About six years ago, we adopted an eight-month-old "beagle mix" from a wonderful organization called Hearts United for Animals out of Auburn, Nebraska. HUA takes in dogs of all types and origins, especially dogs that have been prisoners of puppy mills. Dogs that aren't adoptable for whatever reason become 'shelter sweethearts" and stay at the multi-acre facility for the rest of their lives.
Being clever scientists and already having two cats named Vector and Chaos, we had to think hard about what we would name our new furry friend. I actually came up with the name: Darwin. When we figured out his age (he was more likely 4-5 months old when he joined us), we back calculated that he was probably born in February. Since Charles Darwin's birthday is February 12th, that seemed like the natural day to denote as "Darwin's birthday".
And here he is: If he's a beagle mix, it must be beagle mixed with elephant. Said pup is about 45 pounds. I have to admit that I am not a natural dog person. I have always had cats; however, my best friend once described Darwin as "a dog for people who think they don't like dogs".
Although he's calmed down considerably from his puppy days, he remains a serious mooch for affection, making everyone we meet sure that this poor dog gets absolutely no love at home since he is so starved for affection. If you start rubbing his tummy, you'd better not stop because he will use his right front paw to direct your hand back to his belly.
Darwin is a mutt without a past: he was found wandering on the Nebraska-Iowa border and nothing more is known about his parentage or lineage. From my six years with him, I can tell you that he likes everyone and everything, including cats and especially small children. He chases rabbits and squirrel, but not nearly with the enthusiasm he had when he was younger. About the only thing he doesn't like are Dachshunds, as one bit him when he was younger and he's been a little wary of them ever since. He also rolls his eyes when the toy poodles next door start their chorus of yaps every time he goes out for a walk, but in general, he loves tiny dogs - quiet tiny dogs.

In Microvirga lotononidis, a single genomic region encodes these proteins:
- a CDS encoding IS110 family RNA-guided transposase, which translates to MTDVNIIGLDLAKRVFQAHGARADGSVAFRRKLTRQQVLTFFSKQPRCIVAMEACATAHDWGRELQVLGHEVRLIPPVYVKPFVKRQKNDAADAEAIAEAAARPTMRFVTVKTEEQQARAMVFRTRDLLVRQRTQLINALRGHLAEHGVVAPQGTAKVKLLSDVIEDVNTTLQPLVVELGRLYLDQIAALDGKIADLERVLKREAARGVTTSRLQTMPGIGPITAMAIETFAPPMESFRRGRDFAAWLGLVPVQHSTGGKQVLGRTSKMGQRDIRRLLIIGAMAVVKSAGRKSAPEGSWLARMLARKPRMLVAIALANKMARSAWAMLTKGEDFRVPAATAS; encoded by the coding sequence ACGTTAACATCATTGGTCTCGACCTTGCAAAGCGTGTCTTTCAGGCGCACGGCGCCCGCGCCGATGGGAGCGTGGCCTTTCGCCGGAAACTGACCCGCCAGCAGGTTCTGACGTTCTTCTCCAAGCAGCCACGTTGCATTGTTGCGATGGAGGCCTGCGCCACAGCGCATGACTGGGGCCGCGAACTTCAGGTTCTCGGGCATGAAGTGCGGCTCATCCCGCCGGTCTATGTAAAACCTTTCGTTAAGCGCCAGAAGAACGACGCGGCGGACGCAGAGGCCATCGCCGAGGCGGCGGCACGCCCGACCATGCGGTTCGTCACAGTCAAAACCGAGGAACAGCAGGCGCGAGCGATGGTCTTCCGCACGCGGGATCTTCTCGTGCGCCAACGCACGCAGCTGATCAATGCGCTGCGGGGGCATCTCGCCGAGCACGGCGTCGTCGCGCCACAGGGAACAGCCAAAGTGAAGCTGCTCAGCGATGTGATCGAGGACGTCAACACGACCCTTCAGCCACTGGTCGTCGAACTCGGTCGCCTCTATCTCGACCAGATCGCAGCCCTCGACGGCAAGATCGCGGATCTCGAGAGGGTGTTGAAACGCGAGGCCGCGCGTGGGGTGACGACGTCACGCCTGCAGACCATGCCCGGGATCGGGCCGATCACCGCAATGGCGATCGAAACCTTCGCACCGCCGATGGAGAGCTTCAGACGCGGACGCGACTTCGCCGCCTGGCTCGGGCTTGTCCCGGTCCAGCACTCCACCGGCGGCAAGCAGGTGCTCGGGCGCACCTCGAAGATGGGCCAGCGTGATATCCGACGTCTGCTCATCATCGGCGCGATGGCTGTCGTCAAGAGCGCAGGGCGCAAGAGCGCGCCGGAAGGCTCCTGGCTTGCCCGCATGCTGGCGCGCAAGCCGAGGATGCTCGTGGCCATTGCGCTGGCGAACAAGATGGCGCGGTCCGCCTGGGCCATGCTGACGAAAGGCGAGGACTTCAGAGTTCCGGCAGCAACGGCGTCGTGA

Among Darwin's Christmas presents was one of those genetic tests that promises to tell you what breeds have contributed to your dog. I don't know how he got the test. He doesn't fly. I don't think he's ever seen a SkyMall magazine and his best buddy, Kona, is a stay-at-home dog whom I can't picture shopping over the Internet. The rawhide present got Darwin's attention a bit more than the test, but the humans in the family were intrigued at the prospect of finding out what patchwork of chromosomes and DNA make up our much-loved buddy.
The kit you use to do the test is fairly straightforward (and shown below) : Some cotton swabs and strict instructions not to cross-contaminate your sample. For example, if your dog and another dog share drinking bowls, they can mix DNA. We have it easy, as Darwin is the only dog in the family. You swab the inside of the dog's mouth, seal the swabs in the submission envelope and send them in.
The test gives you four contributory breeds, each with a contribution level. For example, a purebred poodle would be poodle (1). A labradoodle (a labrador/poodle) would be labrador(2)/poodle (2).
What do you think? I'll leave the post open for predictions for a while and then reveal the results.